Linguistics Department News (Calques)

Recent Stories

Jenks profiled on the Berkeley Letters and Science website

April 18, 2024
news article about Peter Jenks on the occasion of his receiving the Distinguished Teaching Award has been published on the Berkeley Letters and Science website.  The public ceremony to celebrate this year's DTA recipients will be on Tuesday April 23, 5:00 - 6:30 pm, in the West Pauley Ballroom in MLK Student Center, followed by an open reception. 

Dąbkowski publishes on A'ingae phonology

April 12, 2024

Maksymilian Dąbkowski's paper "The phonology of A'ingae" has been published in Language and Linguistics Compass 13 (2024) e12512. Abstract:

"A'ingae (or Cofán, ISO639‐3:con) is an indigenous language isolate spoken in northeast Ecuador and southern Colombia. This paper presents the first comprehensive overview of the A'ingae phonology, including descriptions of (i) the language's phonemic inventory, (ii) phonotactics and a number of related phonological rules, (iii) nasality and nasal spreading, as well as (iv) stress, glottalisation, their morphophonology, and aspects of clause‐level prosody."

Nichols publishes on language history and areas

April 4, 2024

Johanna Nichols has three new articles:

  • "Founder effects identify languages of the earliest Americans", American Journal of Biological Anthropology 2024;e24923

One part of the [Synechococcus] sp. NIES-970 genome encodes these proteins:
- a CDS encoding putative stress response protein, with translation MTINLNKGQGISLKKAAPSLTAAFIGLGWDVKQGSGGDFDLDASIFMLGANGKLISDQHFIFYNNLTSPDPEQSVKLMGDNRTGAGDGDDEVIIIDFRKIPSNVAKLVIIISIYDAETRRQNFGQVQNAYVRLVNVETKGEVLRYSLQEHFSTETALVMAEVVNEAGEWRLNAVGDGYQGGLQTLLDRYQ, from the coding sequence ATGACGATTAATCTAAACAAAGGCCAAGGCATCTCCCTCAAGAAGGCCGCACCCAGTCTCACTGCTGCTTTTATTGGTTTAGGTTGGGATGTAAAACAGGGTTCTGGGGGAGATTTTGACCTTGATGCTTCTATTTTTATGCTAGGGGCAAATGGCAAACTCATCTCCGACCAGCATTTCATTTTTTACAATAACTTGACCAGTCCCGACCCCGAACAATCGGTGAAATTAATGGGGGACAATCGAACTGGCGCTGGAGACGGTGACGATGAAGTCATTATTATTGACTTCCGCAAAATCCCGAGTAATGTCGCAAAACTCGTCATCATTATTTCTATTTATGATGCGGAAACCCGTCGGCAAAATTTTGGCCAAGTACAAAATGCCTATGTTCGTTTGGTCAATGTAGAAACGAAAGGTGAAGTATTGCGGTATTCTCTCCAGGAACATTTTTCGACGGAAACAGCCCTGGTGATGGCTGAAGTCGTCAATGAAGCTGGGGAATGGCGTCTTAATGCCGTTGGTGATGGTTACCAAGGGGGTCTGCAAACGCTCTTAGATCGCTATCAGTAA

• "The East Caucasian homeland and dispersal: A preliminary model", in Cultures and languages of the Caucasus: A Festschrift for Kevin Tuite (Wiesbaden: Reichert, 2024), ed. by Florian Muehlfried, pp. 57-72
  • "Northern Asia as a linguistic area", in The languages of Northern Asia: Typology, morphosyntax and socio-historical perspectives (Berlin:  Mouton de Gruyter, 2024), ed. by Edward J. Vajda, pp. 741-744

Skilton accepts position at Edinburgh

March 12, 2024

Berkeley alumna Dr. Amalia Skilton (PhD 2019) has accepted a tenure-track position as a Chancellor's Fellow in the Department of Linguistics & English Language at the University of Edinburgh. Congratulations, Amalia!

Dąbkowski and Beguš publish in Glossa

February 23, 2024

Maksymilian Dąbkowski and Gašper Beguš have published a new paper, "Complex diachronies of final nasalization in Austronesian and Dakota", in Glossa 9/1 (2024). Abstract:

"Final nasalization of voiced stops is phonetically unmotivated (i.e. not a consequence of universal articulatory or perceptual tendencies). As such, final nasalization has been deemed an impossible sound change. Nonetheless, Blust (2005; 2016) proposes that final nasalization took place in four Austronesian languages: Kayan-Murik, Berawan dialects, Kalabakan Murut, and Karo Batak. In this paper, we argue final nasalization in these languages is not a single sound change and reduce it to a combination of phonetically grounded changes. We demonstrate that in Austronesian, final nasalization involved four steps: (i) fricativization of voiced stops, (ii) devoicing of the fricatives, (iii) spontaneous nasalization before voiceless fricatives, and (iv) occlusion of the nasalized fricatives to nasal stops. Finally, we extend our account to final nasalization in Dakota (Siouan) and propose a new explanation for the development of the unnatural final voicing in the related Lakota language. Our results shed light on the role of phonetic naturalness in diachrony and synchrony. We maintain that while phonetically unnatural phonological processes may arise via a sequence of sound changes or analogical extension, sound changes are always natural and phonetically grounded."